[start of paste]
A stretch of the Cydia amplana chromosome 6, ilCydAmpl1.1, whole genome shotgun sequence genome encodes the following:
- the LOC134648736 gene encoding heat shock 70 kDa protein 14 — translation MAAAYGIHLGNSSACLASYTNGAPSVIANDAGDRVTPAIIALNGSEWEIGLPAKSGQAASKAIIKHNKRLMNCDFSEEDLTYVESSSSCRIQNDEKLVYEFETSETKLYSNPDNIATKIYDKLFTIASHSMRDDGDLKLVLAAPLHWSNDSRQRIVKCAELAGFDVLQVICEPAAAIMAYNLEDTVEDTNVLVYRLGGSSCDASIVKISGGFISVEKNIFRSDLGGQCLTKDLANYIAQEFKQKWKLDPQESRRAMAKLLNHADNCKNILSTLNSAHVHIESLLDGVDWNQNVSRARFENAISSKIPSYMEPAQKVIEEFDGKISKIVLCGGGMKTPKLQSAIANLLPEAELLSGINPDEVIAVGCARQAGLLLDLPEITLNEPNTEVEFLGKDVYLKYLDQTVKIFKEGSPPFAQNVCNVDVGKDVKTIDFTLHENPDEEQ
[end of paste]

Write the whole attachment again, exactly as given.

A stretch of the Cydia amplana chromosome 6, ilCydAmpl1.1, whole genome shotgun sequence genome encodes the following:
- the LOC134648736 gene encoding heat shock 70 kDa protein 14 — translation MAAAYGIHLGNSSACLASYTNGAPSVIANDAGDRVTPAIIALNGSEWEIGLPAKSGQAASKAIIKHNKRLMNCDFSEEDLTYVESSSSCRIQNDEKLVYEFETSETKLYSNPDNIATKIYDKLFTIASHSMRDDGDLKLVLAAPLHWSNDSRQRIVKCAELAGFDVLQVICEPAAAIMAYNLEDTVEDTNVLVYRLGGSSCDASIVKISGGFISVEKNIFRSDLGGQCLTKDLANYIAQEFKQKWKLDPQESRRAMAKLLNHADNCKNILSTLNSAHVHIESLLDGVDWNQNVSRARFENAISSKIPSYMEPAQKVIEEFDGKISKIVLCGGGMKTPKLQSAIANLLPEAELLSGINPDEVIAVGCARQAGLLLDLPEITLNEPNTEVEFLGKDVYLKYLDQTVKIFKEGSPPFAQNVCNVDVGKDVKTIDFTLHENPDEEQ